Estate Tax and It's Impact
Help your colleagues, customers, or friends be well-informed.
What's Another 100 million Between Friends?
By Cynthia L. Turoski, CPA, PFS, CFP®
George Steinbrenner’s heirs made out well financially due to his untimely, but timely, death in the year of estate tax repeal. Forbes magazine estimated his estate at around $1.15 billion. By dying in 2010 instead of 2009, his estate saved about $500 million in federal estate taxes –a big chunk of change his heirs get to keep. If he were to have died next year, his estate would have owed more than $600 million based on the scheduled reinstatement of the estate tax. At that point, what’s another $100 million?
Steinbrenner became the fourth known U.S. billionaire to die in 2010 and escape federal estate tax (barring any retroactive estate tax reinstatement). The first prominent U.S. billionaire to die this year was Houston oilman Dan Duncan whose net worth was estimated to be $9.8 billion. Estate taxes likely would’ve been more than $4 billion. Mary Janet Morse Cargill, whose family founded Cargill Inc., died in February with a net worth estimated at $1.6 billion. In June, California real estate mogul Walter Shorenstein died with a net worth estimated at $1.1 billion. Once the wealthiest man in America, John Kluge just died with a 2009 estimated net worth of $6.5 billion and an estate tax savings of almost $3 billion.
The heirs of the billionaires who died this year are “fortunate” to have saved so much in estate taxes, but they can’t rely on fortune to determine how their benefactor’s estate plan “plays out.” It’s certainly not a wise course of action to rely on chance when it comes to protecting your estate, and there are actions you should take right now to deal with the possibilities that lie ahead.
The U.S. government is missing out on large sums that are much needed. Yet, Congress isn’t too focused on the federal estate tax at this time. Most of the discussion centers around whether the Bush income tax cuts should be extended before they expire at year-end.
THE CLOUD OF UNCERTAINTY HASN’T CLEARED
Unless the law changes, both the estate tax and the generation skipping transfer (“GST”) tax will return in 2011 with a $1 million dollar exclusion and a top rate of 55 percent. In addition, gift tax rates will rise from a maximum 35 percent in 2010 to 55 percent in 2011.
The law might change before 2011…or it might not. There could be a retroactive reinstatement of the estate tax or a prospective change. Most estate planning professionals doubt there will be a retroactive change at this point, but it could still happen. There has been some talk in Congress of allowing executors of 2010 estates to choose between the rules under the 2010 repeal (no estate tax, but carryover basis) or the 2009 rules (with an estate tax, but step-up in basis of inherited assets).
There has also been some talk that Congress would enact a change by September 30th so executors of January 2010 estates would know what to do when filing estate tax returns due in October. That chance seems more unlikely now. Others speculate that lawmakers will let the 2010 repeal continue and wait until late 2011 to make any law change. Doing so would allow them to garner maximum campaign contributions in the meantime from those who hope to influence their decision one way or the other.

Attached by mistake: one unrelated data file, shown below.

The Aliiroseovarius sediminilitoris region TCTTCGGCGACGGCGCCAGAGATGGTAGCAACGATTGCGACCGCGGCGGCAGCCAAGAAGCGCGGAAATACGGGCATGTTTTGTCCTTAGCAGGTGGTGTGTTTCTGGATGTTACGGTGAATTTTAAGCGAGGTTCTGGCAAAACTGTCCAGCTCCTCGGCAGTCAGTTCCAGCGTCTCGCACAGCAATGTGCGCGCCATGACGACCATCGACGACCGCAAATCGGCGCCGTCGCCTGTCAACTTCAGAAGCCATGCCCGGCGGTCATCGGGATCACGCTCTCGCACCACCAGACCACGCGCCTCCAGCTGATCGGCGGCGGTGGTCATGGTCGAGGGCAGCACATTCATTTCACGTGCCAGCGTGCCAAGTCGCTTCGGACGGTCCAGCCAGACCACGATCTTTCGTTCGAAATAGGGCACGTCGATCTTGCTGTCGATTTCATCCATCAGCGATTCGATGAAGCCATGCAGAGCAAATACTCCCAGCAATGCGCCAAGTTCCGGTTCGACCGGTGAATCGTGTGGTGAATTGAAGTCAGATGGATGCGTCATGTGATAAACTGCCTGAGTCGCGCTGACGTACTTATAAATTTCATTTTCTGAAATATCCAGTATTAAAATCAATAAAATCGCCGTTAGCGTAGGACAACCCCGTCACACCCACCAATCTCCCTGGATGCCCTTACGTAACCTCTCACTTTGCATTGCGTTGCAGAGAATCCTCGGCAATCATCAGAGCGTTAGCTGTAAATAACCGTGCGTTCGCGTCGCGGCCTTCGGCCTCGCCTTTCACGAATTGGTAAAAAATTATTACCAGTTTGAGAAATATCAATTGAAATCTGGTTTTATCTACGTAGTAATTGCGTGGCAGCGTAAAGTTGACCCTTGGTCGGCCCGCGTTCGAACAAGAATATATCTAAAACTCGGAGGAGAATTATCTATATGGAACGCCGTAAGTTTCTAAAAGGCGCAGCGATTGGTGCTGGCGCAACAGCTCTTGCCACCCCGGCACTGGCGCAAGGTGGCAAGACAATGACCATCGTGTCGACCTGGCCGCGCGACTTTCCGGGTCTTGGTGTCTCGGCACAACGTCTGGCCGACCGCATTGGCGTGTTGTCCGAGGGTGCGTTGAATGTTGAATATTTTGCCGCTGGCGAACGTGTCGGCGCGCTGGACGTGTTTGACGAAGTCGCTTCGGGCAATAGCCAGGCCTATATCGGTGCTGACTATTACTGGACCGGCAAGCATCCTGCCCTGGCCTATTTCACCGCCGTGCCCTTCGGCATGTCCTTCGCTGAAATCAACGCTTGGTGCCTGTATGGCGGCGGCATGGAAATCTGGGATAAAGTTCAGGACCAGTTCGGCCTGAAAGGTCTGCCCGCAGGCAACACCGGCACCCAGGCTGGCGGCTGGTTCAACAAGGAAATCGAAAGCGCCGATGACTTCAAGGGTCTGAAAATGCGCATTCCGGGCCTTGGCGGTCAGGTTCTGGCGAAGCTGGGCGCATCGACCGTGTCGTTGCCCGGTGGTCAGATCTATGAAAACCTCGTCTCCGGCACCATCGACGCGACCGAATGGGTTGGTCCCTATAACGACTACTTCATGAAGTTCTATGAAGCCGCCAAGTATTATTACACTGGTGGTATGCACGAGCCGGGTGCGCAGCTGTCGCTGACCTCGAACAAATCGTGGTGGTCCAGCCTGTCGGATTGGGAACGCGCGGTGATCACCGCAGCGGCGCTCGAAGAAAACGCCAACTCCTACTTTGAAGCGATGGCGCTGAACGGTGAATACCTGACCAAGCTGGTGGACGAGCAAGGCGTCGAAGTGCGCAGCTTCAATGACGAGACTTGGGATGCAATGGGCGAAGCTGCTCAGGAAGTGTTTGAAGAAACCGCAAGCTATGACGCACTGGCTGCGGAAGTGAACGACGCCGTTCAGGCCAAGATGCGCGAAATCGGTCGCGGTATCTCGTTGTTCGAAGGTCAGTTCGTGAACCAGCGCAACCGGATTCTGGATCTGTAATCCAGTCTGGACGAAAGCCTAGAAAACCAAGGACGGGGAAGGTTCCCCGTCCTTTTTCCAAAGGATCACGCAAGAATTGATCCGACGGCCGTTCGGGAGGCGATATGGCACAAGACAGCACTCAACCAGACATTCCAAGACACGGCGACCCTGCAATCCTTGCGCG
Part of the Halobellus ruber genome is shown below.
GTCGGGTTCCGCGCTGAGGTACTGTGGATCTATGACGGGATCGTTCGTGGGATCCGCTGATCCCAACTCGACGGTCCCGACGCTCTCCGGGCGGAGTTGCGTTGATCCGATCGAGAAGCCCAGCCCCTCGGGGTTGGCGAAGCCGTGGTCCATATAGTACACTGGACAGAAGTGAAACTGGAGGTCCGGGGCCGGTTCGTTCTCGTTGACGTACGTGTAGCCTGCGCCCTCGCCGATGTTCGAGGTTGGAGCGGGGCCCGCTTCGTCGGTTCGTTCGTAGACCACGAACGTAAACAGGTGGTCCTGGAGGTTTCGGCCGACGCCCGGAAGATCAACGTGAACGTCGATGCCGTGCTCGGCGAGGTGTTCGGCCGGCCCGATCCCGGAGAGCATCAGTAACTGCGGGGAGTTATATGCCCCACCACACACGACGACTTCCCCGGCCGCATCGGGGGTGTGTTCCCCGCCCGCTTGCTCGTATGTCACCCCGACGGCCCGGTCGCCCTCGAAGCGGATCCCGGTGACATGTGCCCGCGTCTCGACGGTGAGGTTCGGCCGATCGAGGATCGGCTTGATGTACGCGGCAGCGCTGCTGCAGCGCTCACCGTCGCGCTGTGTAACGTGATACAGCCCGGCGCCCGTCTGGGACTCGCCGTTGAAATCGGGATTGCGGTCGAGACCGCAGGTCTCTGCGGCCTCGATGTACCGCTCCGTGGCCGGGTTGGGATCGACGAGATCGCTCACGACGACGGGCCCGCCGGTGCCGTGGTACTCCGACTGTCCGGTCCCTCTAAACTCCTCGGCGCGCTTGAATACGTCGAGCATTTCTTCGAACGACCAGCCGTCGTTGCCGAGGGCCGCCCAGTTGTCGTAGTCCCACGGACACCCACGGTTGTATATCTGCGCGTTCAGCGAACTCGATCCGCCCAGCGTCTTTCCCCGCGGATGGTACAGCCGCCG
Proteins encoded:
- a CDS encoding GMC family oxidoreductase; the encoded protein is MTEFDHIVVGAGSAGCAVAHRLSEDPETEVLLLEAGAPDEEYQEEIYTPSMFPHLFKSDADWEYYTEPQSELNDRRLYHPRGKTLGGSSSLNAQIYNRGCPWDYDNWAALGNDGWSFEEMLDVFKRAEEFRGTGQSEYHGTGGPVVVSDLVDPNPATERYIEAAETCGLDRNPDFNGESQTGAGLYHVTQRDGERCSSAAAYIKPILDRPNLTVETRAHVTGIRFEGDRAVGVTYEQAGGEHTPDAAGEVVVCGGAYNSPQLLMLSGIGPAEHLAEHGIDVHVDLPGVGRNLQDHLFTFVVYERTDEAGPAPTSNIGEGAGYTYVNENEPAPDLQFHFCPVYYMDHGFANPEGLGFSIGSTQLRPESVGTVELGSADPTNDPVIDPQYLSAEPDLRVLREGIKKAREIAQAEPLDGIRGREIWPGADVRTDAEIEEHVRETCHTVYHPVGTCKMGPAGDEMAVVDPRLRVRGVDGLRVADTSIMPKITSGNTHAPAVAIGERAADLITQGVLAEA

That’s certainly a possibility the longer we get into 2010 – what’s the rush once we’re into 2011? It’d be easy enough to do a retroactive law change to 1/1/11, and at that point to bring the exemption to $3.5 million or $5 million. Unlike a 2010 retroactive law change, executors wouldn’t sue for a retroactive law change in 2011 since it would benefit the estate.
Taxes are always a political issue, but even more so now due to the current economy, the budget deficit, and with elections being just around the corner. It doesn’t appear that lawmakers will resolve the income tax issues before elections. Each side of the fence seems to relish the idea of using the topic against the other party for election purposes and they soon will be going home to campaign. Therefore, the estate tax will likely stay repealed at least until after elections or longer.
GET PREPARED IN CASE SOMETHING HAPPENS TO YOU “TOMORROW”
Many wills, trusts, and related estate planning documents were created under different tax circumstances and were designed with tax formula clauses. If these clauses don’t work, a spouse could be disinherited or more may go to charity than intended. The current uncertainty would suggest that individuals should have these clauses reviewed for effectiveness.
Regardless of the estate tax flux, it’s just as important, or even more important, to review your overall estate plan to make sure all the pieces would work the way you want. So often there are many unintended consequences that have nothing to do with taxes. Don’t wait – take these steps now:
- Confirm executors, trustees, and guardians are current
- Make sure assets flowing through the will and outside the will (i.e. joint accounts, retirement accounts, life insurance, annuities, etc.) are going to who you want and in the right amounts
- Confirm the timing of when heirs will receive assets (i.e. outright or in trust for some time period)
- Shore up legal documents with a power of attorney, healthcare proxy/living will
- Prepare for a possible State estate tax liability
If you have concerns or questions about estate tax impacts or implications for your current situation, or would like some further clarification on steps to pursue now, please call me at (518) 250-7757.